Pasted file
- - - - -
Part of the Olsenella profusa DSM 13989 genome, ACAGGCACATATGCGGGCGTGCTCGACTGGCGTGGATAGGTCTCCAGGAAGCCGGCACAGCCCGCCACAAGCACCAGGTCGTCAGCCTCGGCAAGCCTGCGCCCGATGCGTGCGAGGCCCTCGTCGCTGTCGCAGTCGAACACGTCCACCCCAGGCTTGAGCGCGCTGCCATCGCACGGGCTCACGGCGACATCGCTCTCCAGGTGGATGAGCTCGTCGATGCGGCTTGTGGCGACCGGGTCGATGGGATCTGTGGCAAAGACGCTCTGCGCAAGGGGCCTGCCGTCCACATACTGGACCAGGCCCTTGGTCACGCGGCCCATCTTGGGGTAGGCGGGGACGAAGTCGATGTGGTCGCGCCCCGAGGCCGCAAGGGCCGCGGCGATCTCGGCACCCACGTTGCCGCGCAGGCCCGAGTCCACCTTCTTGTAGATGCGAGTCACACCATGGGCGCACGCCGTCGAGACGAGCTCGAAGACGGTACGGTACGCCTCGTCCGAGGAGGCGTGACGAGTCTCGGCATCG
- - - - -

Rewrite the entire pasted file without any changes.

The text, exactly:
Part of the Olsenella profusa DSM 13989 genome, ACAGGCACATATGCGGGCGTGCTCGACTGGCGTGGATAGGTCTCCAGGAAGCCGGCACAGCCCGCCACAAGCACCAGGTCGTCAGCCTCGGCAAGCCTGCGCCCGATGCGTGCGAGGCCCTCGTCGCTGTCGCAGTCGAACACGTCCACCCCAGGCTTGAGCGCGCTGCCATCGCACGGGCTCACGGCGACATCGCTCTCCAGGTGGATGAGCTCGTCGATGCGGCTTGTGGCGACCGGGTCGATGGGATCTGTGGCAAAGACGCTCTGCGCAAGGGGCCTGCCGTCCACATACTGGACCAGGCCCTTGGTCACGCGGCCCATCTTGGGGTAGGCGGGGACGAAGTCGATGTGGTCGCGCCCCGAGGCCGCAAGGGCCGCGGCGATCTCGGCACCCACGTTGCCGCGCAGGCCCGAGTCCACCTTCTTGTAGATGCGAGTCACACCATGGGCGCACGCCGTCGAGACGAGCTCGAAGACGGTACGGTACGCCTCGTCCGAGGAGGCGTGACGAGTCTCGGCATCG